For live links, click to: riverhouses.org/2019-bird-guide
We’re going to be starting a new natural history feature today that we hope will run through the year: Friday Bird Families.
We think bird study is one of the best subjects you can take up in a homeschool environment. It’s suitable for all ages, it can be made as elementary or as advanced as you wish, and birds can be found just about anywhere at any season of the year.
Like our Sunday States & Countries posts, Friday Bird Families will be an opportunity for homeschool teachers to do a light and easy ten-minute lesson each week that can introduce their students to some new facts, vocabulary, and ideas, while at the same time providing a springboard for more in-depth study by anyone who wishes to learn more.
The plan is to go though our recommended homeschool bird guide and highlight one or two groups of American birds each week — names for your students to know and wildlife for them to watch for — and to mix these brief highlights with a few concepts and skills from biology, natural history, and general science that your students can learn and practice.
We’ve got a new printable (pdf) calendar available now with the Friday Bird Families schedule! Download it, print it, and add it to your family bulletin board today — you’ll find it on our main calendar page:
Next week we’ll “dive” in with the Ducks, Geese, and Swans, but for this first Friday Bird Families post of the year we’ll begin by introducing you and your students to the bird guide we recommend and will be using: the National Geographic Field Guide to the Birds of North America (7th Edition).
This recommended field guide isn’t a children’s book per se — it’s a standard reference book for the whole family. The front and back cover flaps are visual guides to all 87 families we’ll be looking at over the course of the year — from the Ducks, Geese, and Swans to the Blackbirds and Orioles, and everything in between — with a representative species or two shown for each. Browse through those pictures with your students and show them how to find the relevant pages for each family.
The guide’s helpful front matter includes important general explanations and diagrams — for example, of the parts of a bird. Don’t try to memorize that information — just know where it is so you and your students will be able to refer to it whenever a question arises. (“This description says the bird’s ‘lores’ are yellow. Where in the world are the ‘lores’?”)
The main body of the guide contains the species descriptions and illustrations, with text on the left and matching illustrations on the right. These pages are dense with information. Pay particular attention to the range maps shown for each species and to the map-key on the book’s back flap that shows how to interpret the maps.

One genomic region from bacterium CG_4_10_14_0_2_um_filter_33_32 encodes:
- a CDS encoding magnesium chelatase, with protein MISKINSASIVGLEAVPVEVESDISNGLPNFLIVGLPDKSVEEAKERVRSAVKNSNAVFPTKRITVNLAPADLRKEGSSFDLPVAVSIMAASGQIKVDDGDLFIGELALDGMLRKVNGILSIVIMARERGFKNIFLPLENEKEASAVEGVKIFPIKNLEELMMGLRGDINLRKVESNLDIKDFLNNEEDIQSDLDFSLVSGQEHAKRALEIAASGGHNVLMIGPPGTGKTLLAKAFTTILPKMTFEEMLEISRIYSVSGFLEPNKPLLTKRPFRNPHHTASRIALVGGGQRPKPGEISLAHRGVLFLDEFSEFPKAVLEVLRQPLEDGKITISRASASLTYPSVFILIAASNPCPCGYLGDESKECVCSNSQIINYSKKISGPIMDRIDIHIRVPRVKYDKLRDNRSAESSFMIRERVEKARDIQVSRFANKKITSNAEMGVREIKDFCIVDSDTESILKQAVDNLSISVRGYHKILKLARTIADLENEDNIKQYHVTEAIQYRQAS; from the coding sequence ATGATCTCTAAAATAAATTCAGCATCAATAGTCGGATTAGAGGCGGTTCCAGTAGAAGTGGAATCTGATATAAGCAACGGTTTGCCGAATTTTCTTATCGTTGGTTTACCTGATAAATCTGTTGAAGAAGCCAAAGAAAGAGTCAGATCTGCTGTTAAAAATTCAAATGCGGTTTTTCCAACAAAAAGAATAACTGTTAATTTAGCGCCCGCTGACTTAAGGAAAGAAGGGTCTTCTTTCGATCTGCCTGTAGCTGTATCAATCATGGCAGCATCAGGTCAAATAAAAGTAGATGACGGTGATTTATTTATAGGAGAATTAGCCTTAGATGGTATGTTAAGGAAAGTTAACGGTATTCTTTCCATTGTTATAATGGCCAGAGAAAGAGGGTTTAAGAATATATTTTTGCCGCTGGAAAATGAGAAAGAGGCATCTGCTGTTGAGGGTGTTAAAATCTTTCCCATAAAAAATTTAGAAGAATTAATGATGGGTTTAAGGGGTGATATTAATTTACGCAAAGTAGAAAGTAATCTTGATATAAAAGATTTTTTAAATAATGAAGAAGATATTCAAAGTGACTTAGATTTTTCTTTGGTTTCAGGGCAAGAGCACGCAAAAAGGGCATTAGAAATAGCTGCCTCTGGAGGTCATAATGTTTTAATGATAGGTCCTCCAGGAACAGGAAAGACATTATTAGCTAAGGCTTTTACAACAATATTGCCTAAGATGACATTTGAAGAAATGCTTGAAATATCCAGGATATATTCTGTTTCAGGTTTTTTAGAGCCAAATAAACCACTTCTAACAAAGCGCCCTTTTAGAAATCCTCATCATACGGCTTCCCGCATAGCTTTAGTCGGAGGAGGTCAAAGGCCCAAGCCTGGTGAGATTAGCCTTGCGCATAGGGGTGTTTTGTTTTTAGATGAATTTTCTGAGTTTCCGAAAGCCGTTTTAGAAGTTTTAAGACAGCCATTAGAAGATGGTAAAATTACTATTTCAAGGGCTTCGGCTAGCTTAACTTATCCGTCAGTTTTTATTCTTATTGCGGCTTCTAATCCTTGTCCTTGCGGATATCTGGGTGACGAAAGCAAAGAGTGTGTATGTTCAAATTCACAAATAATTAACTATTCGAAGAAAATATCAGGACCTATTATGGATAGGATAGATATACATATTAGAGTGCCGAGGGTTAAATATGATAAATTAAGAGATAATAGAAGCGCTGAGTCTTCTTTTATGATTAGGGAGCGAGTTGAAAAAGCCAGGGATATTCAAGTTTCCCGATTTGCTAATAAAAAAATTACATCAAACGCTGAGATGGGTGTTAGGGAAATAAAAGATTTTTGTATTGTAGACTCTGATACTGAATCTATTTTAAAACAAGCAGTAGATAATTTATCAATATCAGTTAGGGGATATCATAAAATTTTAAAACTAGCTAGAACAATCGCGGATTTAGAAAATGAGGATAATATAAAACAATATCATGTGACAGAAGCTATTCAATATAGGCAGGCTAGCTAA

Although we certainly hope your students will learn many interesting things about birds over the course of the year from our Friday Bird Families posts, an equally important objective of this miniature course of study is to get your students to become comfortable with complex, structured information and the tools people use — like this bird guide — to organize and explore that information. Our bird guide for these little lessons can stand as an example of the kind of detailed technical reference your students will encounter all through high school, in higher education, and in professional life. When I taught college-level biology I often encountered students who struggled because they didn’t know how to use the basic reference tools right in their hands — glossaries, indexes, explanatory charts, summary endpapers, tables of definitions, and the like. Together we can make sure that your students are fluent in the use of all these tools. 👩🏻🎓
So here’s to a new project for our new River Houses year! What ornithological discoveries will you be making in your homeschool this term? 😊
❡ Words for birds: You may not think of your homeschool dictionary (riverhouses.org/books) as a nature reference, but a comprehensive dictionary will define and explain many of the standard scientific terms you will encounter in biology and natural history, although it will not generally contain the proper names of species or other taxonomic groups that aren’t part of ordinary English. (In other words, you’ll find “flamingo” but not Phoenicopterus, the flamingo genus.) One of the most important things students should be taught to look for in the dictionary is the information on word origins: knowing the roots of scientific terms makes it much easier to understand them and remember their meaning. 📖
❡ Come, here’s the map: Natural history and geography are deeply interconnected. One of the first questions you should teach your students to ask about any kind of animal or plant is, “What is its range? Where (in the world) does it occur?” Our recommended homeschool reference library (riverhouses.org/books) includes an excellent world atlas that will help your students appreciate many aspects of biogeography, the science of the geographical distribution of living things. 🌎
❡ Rivers in the sky: How many birds are migrating this week? You can find out from the BirdCast website, sponsored by Cornell University, which offers daily bird migration forecasts in the spring and fall for the entire United States. 🦅
❡ Nature notes: This is one of our regular Friday Bird Families posts for homeschool naturalists. Print your own copy of our River Houses Calendar of American Birds and follow along with us! You can also add your name to our free weekly mailing list (riverhouses.org/newsletter) to get great homeschool teaching ideas delivered right to your mailbox all through the year. 🐦 🦉 🦆 🦃 🦅